Actual cost of Pelosi bill: $1,200,000,000,000
posted at 8:48 am on November 3, 2009 by Ed Morrissey
Nancy Pelosi rolled out her 1,990 page bill to overhaul the American health-care system like a Hummer on the showroom floor (and almost as heavy). Like any good car salesman, Pelosi told the press her version of the low low price! for her new model, getting a credulous press to report that the monstrosity would only cost $894 billion — and the media dutifully reported that number, as well as Pelosi’s contention that it would not bust the deficit, without any of their (Bush-era) skepticism. Last night, though, the AP discovered that Pelosi left a lot of things out of that final price, and experienced their own kind of sticker shock:
The health care bill headed for a vote in the House this week costs $1.2 trillion or more over a decade, according to numerous Democratic officials and figures contained in an analysis by congressional budget experts, far higher than the $900 billion cited by President Barack Obama as a price tag for his reform plan.
While the Congressional Budget Office has put the cost of expanding coverage in the legislation at roughly $1 trillion, Democrats added billions more on higher spending for public health, a reinsurance program to hold down retiree health costs, payments for preventive services and more.
Many of the additions are designed to improve benefits or ease access to coverage in government programs. The officials who provided overall cost estimates did so on condition of anonymity, saying they were not authorized to discuss them.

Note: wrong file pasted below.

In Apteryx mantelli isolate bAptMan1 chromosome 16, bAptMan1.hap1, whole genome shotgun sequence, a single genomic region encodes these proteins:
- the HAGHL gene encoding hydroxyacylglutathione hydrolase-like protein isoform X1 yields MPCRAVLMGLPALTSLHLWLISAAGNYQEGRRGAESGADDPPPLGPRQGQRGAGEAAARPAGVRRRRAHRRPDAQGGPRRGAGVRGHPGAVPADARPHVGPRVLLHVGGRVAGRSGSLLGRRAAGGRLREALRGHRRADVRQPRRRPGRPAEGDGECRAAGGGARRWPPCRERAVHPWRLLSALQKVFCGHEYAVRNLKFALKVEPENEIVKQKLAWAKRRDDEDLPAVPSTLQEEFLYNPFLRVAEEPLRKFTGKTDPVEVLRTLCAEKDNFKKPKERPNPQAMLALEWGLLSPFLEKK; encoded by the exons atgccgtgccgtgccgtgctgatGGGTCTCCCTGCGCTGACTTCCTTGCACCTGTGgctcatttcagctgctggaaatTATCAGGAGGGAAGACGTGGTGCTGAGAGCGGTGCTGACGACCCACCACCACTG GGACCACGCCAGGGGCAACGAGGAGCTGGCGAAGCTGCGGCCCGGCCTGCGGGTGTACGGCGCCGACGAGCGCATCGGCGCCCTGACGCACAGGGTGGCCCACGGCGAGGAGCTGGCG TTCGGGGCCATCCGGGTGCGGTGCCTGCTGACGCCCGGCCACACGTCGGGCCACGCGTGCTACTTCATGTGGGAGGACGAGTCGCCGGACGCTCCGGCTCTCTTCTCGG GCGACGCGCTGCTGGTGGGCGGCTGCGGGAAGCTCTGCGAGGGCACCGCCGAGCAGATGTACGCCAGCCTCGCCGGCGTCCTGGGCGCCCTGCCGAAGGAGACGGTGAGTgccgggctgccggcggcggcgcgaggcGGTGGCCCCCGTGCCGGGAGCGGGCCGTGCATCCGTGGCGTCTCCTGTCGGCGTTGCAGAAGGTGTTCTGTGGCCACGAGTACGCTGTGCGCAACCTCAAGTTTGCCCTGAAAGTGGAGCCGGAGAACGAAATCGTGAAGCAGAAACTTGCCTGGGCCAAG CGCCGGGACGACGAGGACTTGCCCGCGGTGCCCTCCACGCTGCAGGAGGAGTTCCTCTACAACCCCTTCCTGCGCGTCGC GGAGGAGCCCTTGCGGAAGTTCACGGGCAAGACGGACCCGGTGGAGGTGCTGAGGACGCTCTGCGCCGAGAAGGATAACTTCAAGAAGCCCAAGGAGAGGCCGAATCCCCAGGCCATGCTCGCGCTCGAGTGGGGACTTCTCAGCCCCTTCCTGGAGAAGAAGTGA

Few of us are surprised. The new AP total may not include the so-called “doctor fix” either, which would increase the Medicare rates for providers, as their original bill relied on earlier-enacted cuts to those fees for the lower overall cost number. However, even without it, only the gullible would have believed that the cost of the bill went in the opposite direction of the number of pages it took to contain it.
Essentially, Pelosi lied about the cost. When the AP attempted to get a response from Pelosi on the false number she had trumpeted earlier, they got a non-sequitur instead:
Asked about the higher estimate, Pelosi spokesman Brendan Daly said the measure not only insures 36 million more Americans, it provides critical health insurance reform in a way that is fiscally sound.
“It will not add one dime to the deficit. In fact, the CBO said last week that it will reduce the deficit both in the first 10 years and in the second 10 years,” Daly said.
No, that was what Pelosi said the CBO said. As the AP reports, there seems to have been something lost in the translation … which amounts to over $300,000,000,000 … and counting.
House Republicans found a few more things lost in the translation — namely, over a hundred new bureaucracies created by Pelosi’s bill:
House Republicans claimed Monday that the health care reform bill pushed by Speaker Nancy Pelosi would create a whopping 111 new “federal bureaucracies.”
In its latest attempt to portray the Democrats’ reform package as an unwieldy expansion of federal government in the health care sector, the House Republican Conference circulated what it called a list of “new boards, bureaucracies, commissions and programs” created in the House health care bill.
Among some off the new agencies, the list cites a Health Insurance Exchange; the Center for Medicare and Medicaid Innovation; the Public Health Investment Fund; the Public Health Workforce Corps; an Assistant Secretary for Health Information; the Food and Drug Administration Office of Women’s Health; grant programs for alternative medical liability laws, infant mortality programs and other issues; and about 100 other government-sponsored creations.
Democrats scoffed, calling many of these “demonstration projects.” The problem, though, is that even demonstration projects have bureaucracies — and they have an annoying habit of becoming permanent. Do 111 “demonstration projects” belong in a bill that purports to reform an industry in order to save money?
Breaking on Hot Air